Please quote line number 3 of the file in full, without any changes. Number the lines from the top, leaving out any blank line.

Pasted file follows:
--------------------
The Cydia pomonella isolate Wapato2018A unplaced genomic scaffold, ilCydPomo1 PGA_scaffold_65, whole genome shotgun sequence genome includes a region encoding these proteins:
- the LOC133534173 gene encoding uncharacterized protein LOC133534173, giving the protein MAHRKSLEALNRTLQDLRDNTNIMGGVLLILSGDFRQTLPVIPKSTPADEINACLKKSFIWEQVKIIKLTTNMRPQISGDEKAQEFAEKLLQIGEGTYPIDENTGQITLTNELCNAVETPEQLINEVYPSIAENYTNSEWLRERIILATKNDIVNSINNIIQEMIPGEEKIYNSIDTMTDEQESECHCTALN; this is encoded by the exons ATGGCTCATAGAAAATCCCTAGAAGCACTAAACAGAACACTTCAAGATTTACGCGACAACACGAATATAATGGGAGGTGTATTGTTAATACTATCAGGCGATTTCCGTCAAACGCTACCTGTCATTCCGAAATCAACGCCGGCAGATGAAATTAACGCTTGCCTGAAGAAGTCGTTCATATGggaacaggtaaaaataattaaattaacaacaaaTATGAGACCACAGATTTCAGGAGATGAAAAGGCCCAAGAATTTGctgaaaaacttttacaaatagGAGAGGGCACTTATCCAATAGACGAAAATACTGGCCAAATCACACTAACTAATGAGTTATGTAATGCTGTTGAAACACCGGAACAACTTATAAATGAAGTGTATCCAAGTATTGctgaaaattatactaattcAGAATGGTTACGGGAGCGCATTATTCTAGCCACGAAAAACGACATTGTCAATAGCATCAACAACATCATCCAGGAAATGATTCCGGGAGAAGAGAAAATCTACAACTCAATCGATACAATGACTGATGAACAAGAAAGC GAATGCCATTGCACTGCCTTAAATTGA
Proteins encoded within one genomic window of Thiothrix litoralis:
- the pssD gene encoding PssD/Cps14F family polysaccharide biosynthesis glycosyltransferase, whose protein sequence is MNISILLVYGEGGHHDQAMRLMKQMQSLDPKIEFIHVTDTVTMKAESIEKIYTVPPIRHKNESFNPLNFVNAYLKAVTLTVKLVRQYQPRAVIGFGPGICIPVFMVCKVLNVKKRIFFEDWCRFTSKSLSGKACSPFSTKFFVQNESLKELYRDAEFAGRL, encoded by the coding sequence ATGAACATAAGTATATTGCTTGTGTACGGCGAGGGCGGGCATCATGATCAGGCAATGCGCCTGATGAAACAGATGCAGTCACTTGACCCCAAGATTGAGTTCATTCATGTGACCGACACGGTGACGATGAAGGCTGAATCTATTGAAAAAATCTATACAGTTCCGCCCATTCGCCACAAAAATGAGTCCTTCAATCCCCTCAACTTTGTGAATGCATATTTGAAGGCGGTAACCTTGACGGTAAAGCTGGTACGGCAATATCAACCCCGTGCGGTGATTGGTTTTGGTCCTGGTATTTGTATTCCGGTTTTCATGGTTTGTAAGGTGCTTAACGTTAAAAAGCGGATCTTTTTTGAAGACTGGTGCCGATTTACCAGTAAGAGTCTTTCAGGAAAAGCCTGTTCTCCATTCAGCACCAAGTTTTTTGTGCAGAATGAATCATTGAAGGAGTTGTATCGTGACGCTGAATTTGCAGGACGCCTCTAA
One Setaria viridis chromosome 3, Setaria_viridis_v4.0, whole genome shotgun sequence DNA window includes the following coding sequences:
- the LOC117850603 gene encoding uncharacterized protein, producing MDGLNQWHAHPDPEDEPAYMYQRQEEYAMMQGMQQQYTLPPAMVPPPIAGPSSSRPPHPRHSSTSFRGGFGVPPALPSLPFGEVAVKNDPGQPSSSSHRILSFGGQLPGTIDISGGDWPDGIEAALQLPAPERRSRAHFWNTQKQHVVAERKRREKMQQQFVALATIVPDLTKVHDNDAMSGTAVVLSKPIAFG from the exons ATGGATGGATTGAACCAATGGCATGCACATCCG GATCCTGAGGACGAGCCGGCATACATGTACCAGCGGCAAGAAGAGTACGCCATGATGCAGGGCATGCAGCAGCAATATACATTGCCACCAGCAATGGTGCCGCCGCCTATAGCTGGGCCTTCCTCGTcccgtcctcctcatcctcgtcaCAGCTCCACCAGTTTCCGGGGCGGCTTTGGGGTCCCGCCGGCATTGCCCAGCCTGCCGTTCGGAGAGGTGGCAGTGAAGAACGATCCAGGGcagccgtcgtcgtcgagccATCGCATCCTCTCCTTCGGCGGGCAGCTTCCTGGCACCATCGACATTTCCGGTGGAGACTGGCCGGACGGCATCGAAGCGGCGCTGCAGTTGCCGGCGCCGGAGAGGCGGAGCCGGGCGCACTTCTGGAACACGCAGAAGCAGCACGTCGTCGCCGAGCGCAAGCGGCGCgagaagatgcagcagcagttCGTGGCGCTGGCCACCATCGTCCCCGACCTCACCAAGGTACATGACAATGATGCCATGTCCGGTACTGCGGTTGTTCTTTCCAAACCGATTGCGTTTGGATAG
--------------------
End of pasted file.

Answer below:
Proteins encoded within one genomic window of Thiothrix litoralis: